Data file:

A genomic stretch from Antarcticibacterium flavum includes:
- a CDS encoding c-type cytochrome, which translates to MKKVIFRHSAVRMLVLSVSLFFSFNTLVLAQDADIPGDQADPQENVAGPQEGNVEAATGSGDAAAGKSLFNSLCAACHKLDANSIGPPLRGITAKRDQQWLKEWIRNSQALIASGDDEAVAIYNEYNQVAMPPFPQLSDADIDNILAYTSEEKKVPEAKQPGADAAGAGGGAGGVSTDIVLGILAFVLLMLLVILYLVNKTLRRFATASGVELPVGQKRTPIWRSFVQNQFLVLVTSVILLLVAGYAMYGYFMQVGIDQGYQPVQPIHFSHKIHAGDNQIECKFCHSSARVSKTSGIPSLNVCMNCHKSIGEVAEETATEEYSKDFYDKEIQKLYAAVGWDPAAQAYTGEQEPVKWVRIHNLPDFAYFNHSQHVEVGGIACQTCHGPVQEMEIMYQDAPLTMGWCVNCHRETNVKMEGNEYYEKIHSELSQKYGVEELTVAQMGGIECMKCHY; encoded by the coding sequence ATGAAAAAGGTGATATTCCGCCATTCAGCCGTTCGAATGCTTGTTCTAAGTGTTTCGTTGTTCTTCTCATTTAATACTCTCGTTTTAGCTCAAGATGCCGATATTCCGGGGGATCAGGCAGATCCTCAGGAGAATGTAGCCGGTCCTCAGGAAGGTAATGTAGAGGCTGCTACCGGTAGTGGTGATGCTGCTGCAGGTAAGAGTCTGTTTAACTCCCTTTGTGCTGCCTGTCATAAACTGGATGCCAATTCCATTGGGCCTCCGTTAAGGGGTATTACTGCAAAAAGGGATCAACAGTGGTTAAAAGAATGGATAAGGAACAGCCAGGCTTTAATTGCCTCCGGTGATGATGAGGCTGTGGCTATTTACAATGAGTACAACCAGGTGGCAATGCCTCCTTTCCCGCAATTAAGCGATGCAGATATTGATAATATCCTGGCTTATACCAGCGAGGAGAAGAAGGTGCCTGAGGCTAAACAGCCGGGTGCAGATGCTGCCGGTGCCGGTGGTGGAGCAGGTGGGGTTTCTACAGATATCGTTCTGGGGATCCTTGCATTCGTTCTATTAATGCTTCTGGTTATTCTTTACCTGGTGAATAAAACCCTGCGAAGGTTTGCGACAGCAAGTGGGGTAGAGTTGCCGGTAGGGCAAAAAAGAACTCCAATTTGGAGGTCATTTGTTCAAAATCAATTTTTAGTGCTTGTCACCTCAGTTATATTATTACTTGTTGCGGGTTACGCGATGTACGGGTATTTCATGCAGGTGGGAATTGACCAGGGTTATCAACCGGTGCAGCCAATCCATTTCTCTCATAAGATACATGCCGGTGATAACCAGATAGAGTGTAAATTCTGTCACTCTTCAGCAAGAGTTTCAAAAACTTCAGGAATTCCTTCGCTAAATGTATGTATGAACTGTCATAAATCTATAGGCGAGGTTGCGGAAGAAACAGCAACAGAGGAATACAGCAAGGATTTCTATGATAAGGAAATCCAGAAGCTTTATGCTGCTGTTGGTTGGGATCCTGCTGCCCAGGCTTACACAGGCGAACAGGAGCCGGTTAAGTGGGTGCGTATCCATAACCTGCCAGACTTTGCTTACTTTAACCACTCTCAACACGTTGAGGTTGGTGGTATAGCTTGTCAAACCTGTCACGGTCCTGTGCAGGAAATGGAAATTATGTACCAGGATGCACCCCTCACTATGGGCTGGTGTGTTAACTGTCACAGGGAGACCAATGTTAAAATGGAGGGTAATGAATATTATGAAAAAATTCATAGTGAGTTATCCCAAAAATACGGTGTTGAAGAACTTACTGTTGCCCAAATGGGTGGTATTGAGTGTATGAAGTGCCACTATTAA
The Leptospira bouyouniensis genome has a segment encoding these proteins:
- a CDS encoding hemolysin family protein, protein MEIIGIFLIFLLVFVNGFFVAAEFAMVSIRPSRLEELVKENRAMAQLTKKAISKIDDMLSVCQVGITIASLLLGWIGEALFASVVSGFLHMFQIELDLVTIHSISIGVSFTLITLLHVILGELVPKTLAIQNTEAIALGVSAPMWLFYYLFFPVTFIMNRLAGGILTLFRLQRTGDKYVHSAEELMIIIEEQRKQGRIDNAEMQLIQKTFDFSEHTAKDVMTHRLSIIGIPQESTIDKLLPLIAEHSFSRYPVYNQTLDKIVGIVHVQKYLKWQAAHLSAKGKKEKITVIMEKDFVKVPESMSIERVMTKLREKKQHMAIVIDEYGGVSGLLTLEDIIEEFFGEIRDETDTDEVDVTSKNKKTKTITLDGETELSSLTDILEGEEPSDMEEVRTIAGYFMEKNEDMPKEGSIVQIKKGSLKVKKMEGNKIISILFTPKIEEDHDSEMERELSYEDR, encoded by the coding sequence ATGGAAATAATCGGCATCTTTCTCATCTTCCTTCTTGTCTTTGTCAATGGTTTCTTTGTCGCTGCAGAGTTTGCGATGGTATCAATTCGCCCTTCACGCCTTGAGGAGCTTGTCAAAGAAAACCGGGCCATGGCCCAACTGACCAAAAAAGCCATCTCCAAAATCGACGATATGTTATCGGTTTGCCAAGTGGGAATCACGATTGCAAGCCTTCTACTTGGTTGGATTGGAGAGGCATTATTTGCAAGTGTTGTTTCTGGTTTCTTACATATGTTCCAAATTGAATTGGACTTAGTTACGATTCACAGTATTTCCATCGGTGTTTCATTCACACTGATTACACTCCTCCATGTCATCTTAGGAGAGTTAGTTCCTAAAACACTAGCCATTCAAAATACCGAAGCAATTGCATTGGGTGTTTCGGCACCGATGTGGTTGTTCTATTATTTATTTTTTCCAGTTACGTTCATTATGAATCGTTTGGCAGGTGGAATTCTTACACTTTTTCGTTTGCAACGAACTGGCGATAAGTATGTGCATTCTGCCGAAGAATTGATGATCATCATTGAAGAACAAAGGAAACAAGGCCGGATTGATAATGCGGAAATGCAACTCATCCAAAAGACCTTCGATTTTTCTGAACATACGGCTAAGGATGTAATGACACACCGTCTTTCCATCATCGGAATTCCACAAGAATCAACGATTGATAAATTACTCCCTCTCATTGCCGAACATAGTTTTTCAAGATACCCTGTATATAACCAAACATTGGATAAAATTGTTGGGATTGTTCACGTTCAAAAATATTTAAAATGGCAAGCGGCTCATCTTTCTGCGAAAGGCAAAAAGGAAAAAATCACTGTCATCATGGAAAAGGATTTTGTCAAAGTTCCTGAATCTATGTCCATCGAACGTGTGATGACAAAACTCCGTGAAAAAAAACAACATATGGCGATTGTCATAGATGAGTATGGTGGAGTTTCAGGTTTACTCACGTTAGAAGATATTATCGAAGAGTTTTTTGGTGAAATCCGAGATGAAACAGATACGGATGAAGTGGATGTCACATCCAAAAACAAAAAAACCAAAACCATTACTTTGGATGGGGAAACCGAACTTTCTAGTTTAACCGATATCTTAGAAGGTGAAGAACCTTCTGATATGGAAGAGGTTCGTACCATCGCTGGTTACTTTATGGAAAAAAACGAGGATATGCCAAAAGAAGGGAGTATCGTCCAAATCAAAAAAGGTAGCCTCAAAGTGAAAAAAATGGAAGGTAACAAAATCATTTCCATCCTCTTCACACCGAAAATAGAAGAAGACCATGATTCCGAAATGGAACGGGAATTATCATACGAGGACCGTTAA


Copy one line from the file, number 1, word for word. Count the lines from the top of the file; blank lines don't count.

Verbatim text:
A genomic stretch from Antarcticibacterium flavum includes: